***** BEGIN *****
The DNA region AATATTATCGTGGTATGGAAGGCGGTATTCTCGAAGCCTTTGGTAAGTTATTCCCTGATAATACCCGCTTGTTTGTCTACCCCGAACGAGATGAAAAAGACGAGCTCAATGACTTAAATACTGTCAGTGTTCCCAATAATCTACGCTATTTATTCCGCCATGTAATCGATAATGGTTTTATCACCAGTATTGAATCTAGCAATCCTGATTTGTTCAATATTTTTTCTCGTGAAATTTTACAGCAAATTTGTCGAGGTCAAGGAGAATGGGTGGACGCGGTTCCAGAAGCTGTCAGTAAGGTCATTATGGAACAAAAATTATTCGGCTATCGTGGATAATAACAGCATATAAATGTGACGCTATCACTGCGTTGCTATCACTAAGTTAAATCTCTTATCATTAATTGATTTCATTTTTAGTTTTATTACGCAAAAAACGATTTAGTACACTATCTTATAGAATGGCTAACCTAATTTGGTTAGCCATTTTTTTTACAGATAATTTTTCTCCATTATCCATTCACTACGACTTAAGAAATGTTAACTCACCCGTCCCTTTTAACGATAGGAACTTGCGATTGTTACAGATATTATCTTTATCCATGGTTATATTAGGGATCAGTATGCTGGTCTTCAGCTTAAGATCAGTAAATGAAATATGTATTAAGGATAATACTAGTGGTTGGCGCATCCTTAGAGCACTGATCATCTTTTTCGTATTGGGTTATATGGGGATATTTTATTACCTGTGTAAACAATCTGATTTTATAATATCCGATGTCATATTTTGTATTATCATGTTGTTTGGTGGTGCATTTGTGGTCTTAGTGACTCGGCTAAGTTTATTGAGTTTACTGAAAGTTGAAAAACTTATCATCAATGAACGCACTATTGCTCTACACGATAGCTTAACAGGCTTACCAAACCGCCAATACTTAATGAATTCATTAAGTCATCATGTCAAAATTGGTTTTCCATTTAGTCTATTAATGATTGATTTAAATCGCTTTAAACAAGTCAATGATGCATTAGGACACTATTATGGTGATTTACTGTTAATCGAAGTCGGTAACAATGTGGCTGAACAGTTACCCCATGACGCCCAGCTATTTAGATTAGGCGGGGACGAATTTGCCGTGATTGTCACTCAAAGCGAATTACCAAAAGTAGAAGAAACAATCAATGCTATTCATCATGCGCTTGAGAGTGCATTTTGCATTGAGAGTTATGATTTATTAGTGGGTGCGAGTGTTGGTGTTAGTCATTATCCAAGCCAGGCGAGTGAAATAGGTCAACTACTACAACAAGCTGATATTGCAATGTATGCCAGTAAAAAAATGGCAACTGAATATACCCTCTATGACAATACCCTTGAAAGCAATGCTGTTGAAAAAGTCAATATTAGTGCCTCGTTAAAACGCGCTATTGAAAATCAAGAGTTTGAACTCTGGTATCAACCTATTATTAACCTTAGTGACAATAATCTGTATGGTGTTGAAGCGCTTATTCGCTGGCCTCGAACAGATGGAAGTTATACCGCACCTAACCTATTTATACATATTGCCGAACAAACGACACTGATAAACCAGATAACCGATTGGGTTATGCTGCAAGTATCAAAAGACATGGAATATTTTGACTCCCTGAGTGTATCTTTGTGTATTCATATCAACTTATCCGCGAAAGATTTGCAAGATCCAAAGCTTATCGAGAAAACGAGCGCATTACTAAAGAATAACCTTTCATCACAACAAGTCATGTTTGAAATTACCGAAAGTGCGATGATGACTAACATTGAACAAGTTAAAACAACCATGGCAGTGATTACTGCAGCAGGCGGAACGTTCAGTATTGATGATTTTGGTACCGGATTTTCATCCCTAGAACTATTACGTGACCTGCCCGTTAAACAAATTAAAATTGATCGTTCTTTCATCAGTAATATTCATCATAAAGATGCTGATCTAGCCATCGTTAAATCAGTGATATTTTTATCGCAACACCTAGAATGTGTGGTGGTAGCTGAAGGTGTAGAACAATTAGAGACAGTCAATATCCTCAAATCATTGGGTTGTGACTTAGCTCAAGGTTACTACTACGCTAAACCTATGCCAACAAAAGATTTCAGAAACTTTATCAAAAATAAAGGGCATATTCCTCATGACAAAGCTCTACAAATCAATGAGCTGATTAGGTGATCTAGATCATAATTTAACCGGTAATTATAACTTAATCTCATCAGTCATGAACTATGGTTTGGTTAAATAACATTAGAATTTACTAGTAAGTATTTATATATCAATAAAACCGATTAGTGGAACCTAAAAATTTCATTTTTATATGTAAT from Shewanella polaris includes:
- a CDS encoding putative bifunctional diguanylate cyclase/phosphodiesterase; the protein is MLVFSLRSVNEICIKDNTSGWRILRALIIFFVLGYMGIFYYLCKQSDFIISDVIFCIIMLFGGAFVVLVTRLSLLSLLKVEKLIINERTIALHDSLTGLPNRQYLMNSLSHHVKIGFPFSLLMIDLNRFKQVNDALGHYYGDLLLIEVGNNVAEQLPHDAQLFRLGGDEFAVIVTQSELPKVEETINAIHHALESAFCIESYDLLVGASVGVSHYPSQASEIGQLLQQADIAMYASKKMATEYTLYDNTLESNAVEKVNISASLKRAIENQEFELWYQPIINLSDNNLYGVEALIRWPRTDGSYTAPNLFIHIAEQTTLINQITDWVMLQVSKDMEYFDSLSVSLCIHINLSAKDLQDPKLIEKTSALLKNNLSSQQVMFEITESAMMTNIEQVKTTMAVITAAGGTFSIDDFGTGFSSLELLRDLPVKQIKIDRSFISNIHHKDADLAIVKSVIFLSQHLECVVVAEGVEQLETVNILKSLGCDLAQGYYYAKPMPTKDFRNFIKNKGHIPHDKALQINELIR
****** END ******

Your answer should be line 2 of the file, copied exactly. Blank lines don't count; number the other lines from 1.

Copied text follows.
- a CDS encoding putative bifunctional diguanylate cyclase/phosphodiesterase; the protein is MLVFSLRSVNEICIKDNTSGWRILRALIIFFVLGYMGIFYYLCKQSDFIISDVIFCIIMLFGGAFVVLVTRLSLLSLLKVEKLIINERTIALHDSLTGLPNRQYLMNSLSHHVKIGFPFSLLMIDLNRFKQVNDALGHYYGDLLLIEVGNNVAEQLPHDAQLFRLGGDEFAVIVTQSELPKVEETINAIHHALESAFCIESYDLLVGASVGVSHYPSQASEIGQLLQQADIAMYASKKMATEYTLYDNTLESNAVEKVNISASLKRAIENQEFELWYQPIINLSDNNLYGVEALIRWPRTDGSYTAPNLFIHIAEQTTLINQITDWVMLQVSKDMEYFDSLSVSLCIHINLSAKDLQDPKLIEKTSALLKNNLSSQQVMFEITESAMMTNIEQVKTTMAVITAAGGTFSIDDFGTGFSSLELLRDLPVKQIKIDRSFISNIHHKDADLAIVKSVIFLSQHLECVVVAEGVEQLETVNILKSLGCDLAQGYYYAKPMPTKDFRNFIKNKGHIPHDKALQINELIR